We've all seen small CB type radios claiming "20 mile range", which they never live up to, right?  From a hand held radio using HAM frequencies, you can expect a direct radio to radio reach of 3 to 5 miles over most terrains.  This may not sound like a lot, but for person to person reliable radio communication that is pretty good.

That said, I have talked to my cousin who lives 45 miles away using my little hand held.  Some radio clubs operate what are called "repeater towers".  A repeater basically is a signal booster which anyone with a radio can access.  With my small, inexpensive Baofeng, I can tune to the repeater frequency, my cousin does the same, and we can talk over great distances using the power of a centrally located repeater tower.  You can search online for maps which list repeater locations and frequencies.

When you speak through a repeater, your conversation is not private at all, but it gets the job done and usually there is very little "traffic" on the repeater channel.  If you want private conversations, or to reach out to people hundreds and thousands of miles away, that is when you start to get into the more expensive base station radios.  Still, you can get into these base stations for $300 to $800 for a basic set up.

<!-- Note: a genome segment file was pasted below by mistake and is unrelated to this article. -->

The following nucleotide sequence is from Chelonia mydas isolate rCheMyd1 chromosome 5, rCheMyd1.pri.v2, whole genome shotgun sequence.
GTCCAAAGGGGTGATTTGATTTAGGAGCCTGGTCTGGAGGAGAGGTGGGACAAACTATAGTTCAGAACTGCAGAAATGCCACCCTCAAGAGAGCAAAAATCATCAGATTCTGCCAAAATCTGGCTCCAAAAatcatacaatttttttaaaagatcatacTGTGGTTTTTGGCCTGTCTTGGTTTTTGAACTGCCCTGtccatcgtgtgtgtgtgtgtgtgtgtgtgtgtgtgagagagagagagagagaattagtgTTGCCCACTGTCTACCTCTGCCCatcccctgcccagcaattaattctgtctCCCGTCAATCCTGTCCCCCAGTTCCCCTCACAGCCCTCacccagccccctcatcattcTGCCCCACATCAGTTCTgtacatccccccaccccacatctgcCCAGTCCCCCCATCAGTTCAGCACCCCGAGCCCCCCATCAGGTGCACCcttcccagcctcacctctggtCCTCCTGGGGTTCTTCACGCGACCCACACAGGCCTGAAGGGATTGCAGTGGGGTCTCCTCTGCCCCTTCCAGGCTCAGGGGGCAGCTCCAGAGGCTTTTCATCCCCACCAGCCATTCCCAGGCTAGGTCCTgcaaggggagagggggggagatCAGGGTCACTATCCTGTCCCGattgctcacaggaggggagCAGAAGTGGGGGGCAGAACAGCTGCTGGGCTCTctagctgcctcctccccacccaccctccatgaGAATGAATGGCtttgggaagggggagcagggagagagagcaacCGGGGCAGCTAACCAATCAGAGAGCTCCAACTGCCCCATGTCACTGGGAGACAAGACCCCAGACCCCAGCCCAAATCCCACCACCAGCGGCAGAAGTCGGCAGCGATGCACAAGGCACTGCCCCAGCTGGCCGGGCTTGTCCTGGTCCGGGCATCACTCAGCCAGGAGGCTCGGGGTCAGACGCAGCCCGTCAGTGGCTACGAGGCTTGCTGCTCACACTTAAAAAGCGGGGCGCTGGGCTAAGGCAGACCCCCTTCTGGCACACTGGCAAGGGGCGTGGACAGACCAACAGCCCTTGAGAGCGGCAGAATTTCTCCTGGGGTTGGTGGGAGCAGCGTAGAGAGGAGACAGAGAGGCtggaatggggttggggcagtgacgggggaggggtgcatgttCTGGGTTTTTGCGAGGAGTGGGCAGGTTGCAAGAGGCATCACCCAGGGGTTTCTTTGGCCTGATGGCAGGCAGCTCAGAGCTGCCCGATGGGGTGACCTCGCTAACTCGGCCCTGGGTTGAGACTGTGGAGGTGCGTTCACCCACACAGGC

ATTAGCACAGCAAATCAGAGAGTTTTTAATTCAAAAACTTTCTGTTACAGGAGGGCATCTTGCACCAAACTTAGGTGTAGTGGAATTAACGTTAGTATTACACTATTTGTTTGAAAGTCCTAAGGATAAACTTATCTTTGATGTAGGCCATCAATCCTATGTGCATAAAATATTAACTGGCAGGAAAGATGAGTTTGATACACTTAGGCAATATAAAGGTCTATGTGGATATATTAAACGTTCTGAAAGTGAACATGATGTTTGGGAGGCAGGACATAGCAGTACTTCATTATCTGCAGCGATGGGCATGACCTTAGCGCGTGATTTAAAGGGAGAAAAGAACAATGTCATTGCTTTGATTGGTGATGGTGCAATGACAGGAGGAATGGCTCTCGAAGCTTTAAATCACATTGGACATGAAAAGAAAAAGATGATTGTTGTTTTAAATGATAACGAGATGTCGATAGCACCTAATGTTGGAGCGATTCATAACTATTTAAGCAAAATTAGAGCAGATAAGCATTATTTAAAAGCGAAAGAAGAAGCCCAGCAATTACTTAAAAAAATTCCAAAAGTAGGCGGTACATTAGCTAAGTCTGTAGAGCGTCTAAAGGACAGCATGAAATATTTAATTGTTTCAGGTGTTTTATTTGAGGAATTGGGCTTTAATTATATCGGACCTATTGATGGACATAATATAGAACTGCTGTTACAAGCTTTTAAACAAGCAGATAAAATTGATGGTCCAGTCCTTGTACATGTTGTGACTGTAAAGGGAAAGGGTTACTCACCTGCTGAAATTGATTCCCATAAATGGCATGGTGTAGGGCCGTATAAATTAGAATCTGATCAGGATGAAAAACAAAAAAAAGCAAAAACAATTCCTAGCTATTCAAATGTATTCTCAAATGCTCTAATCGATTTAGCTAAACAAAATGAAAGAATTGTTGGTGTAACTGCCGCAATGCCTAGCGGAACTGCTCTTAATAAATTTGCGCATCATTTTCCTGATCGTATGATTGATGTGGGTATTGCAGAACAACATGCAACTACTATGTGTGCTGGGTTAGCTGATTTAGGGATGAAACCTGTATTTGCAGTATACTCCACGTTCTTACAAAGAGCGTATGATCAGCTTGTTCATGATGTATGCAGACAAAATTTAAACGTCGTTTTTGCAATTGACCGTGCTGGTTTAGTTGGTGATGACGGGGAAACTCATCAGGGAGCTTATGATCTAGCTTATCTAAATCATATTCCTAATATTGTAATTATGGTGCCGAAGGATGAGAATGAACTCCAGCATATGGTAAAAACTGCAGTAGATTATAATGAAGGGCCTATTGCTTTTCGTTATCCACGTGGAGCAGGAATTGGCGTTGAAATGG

In Closing.  HAM radio was started as a system of civil defense in order to "backup" communications for military and defense purposes.  The network that has become HAM radio of today has fantastic utility still for domestic communications during an emergency not only for governmental services, but also for the public at large.

When the cell phone towers go down, or the power goes out, HAM radio will be alive.  Most HAM operators have 12 volt car battery back up battery power, or generators.  The repeater towers I mentioned all have generators.  HAM is still a great resource for meeting like minded people, making friends, emergency mitigation, information sharing, and emergency PREPAREDNESS.

I hope you will start looking into getting your technician license today and acheive it in short order.  You CAN do it.

Thanks for reading...
Matt Jones

P.S. -- Here's a link to the national organization of HAM operators: